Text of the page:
Delaware, the second-smallest state but the leader in business incorporations, at least within the USA, has updated its legal framework regarding data breach notifications. Beginning on August 14, 2018, companies that experience a data breach must notify any affected individuals in Delaware within 60 days. In addition, credit monitoring – free of charge, of course – is now a legal requirement, not a “favor” or “show of goodwill” on the part of the companies.
And there’s more, much more.
Changes, Long Time Coming
Delaware is famous for being a pro-business state; there’s a reason why over 60% of Fortune 500 business are legally incorporated there. Indeed, it’s so pro-business that sometimes it seems that Delaware residents take a back seat to their “legally-people” brethren. Case in point: the original data breach laws Delaware passed in 2005, and all the problems it had.
Well, in less than one year, real people will see their rights elevated:
- Reasonable protection of personal information.
- Includes an update on the definition of “encryption.”
- A change in the language so that, if encryption is compromised in the data breach, encryption as safe harbor doesn’t kick in.
- Updated definition of “personal information.”
- Under the new law, medical information; biometric data; user names and passwords; health insurance policy numbers; passport numbers; financial account routing numbers; and individual taxpayer identification numbers, among others, have been added as personal information.
- Notification to residents within 60 days of a data breach.
- Notification to the Attorney General if more than 500 people are affected.
- Free credit monitoring for one year.
Obviously, the above doesn’t cover everything. The legislature included a handy synopsis in the bill, copied verbatim below. As you read over the list, you’ll notice that an effort was made to remove certain things, which is interesting as well.
This Act revises HB 180 to reflect input from a wide group of stakeholders. This Substitute Act differs from HB 180 as follows:
- Terminology has been revised to be more accurate and consistent.
- A definition of “person” is added and includes government, consistent with current law.
- A definition of “determination of breach of security” is added.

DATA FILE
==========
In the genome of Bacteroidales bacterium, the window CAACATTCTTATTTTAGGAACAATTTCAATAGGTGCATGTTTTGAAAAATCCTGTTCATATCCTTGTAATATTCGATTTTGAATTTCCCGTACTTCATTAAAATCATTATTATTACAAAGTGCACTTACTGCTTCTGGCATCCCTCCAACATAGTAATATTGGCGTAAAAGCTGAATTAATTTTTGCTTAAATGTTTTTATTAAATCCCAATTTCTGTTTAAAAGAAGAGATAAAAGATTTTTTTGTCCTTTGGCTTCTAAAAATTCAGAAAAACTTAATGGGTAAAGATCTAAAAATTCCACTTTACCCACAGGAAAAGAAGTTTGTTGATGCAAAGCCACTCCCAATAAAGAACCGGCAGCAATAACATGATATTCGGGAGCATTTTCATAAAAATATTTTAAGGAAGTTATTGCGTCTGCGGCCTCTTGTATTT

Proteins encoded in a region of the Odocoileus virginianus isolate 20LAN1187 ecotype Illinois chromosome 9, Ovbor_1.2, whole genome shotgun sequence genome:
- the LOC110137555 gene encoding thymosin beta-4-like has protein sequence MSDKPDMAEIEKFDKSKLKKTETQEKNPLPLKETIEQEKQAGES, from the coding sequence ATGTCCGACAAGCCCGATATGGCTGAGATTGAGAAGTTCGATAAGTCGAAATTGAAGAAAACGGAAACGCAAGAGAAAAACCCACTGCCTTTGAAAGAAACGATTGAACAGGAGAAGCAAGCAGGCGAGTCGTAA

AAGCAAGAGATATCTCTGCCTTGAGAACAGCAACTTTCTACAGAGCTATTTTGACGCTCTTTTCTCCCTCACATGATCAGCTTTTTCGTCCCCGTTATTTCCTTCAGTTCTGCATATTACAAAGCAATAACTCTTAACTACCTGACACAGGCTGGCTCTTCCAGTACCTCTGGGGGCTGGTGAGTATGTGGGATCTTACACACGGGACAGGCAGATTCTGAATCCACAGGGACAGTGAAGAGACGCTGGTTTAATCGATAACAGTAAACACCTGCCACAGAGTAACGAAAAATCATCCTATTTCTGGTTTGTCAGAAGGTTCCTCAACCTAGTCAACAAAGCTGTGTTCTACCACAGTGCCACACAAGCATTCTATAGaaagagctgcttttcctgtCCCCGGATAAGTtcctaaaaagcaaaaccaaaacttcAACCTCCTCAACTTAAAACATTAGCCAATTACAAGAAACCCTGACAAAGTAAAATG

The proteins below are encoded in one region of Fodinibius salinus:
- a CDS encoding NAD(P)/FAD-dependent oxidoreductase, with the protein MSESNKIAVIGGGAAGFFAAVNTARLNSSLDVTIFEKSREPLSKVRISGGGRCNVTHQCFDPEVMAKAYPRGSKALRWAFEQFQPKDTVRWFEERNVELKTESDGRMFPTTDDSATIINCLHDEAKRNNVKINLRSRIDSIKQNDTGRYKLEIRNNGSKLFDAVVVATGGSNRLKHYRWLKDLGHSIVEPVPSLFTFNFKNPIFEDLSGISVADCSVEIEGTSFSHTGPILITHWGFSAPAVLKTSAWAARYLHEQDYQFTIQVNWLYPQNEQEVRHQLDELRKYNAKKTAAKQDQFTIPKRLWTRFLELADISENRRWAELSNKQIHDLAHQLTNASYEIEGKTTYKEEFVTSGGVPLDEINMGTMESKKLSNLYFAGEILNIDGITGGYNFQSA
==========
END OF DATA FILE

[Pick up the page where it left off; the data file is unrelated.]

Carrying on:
- Marriage certificates, full birth dates and birth certificates, shared secrets and security tokens, and digital or electronic signatures are removed from the definition of “personal information.”
- An application for health insurance is removed from the definition of personal information because all of the information in an application that is of concern is separately listed in the definition of personal information.
- Removes the requirement that the Department of Justice develop regulations and a model form of notice.
- Clarifies how to provide notice if a breach involves login credentials of an email account that is the basis of the breach.
- Clarifies that notice of a breach can be provided after 60 days from discovery when it is determined at a later time that the breach includes additional residents.
- Provides examples of federal laws that can be complied with to constitute compliance with this chapter.
- Removes the private right of action for the failure of a person to provide notice under this chapter. The Common Law cause of action for actual damages as a result of a breach is unaffected by this change.
On providing credit monitoring for free, some have pointed out the potential outsized effect on small and medium sized businesses.
In this day and age when it’s easier than ever to compile extremely large databases, even for the smallest mom-and-pop store, the concerns are more than valid. Indeed, when you think about it, many things work against small businesses, especially when it comes to data security. For example, they ostensibly have less money than a megacorporation, meaning they cannot afford the best digital security on offer. Nor can they afford to upgrade their existing security as often. Nor can they guarantee access to dedicated IT professionals who could potentially lower the risk of a data breach in their day-to-day jobs.
On the other hand, hackers don’t give breaks just because you happen to be an SMB. And, at the end of the day, if 100,000 people (or more!) are affected by a data breach, the damage is the same whether the breached entity is a business operated by two people or twenty-thousand people.
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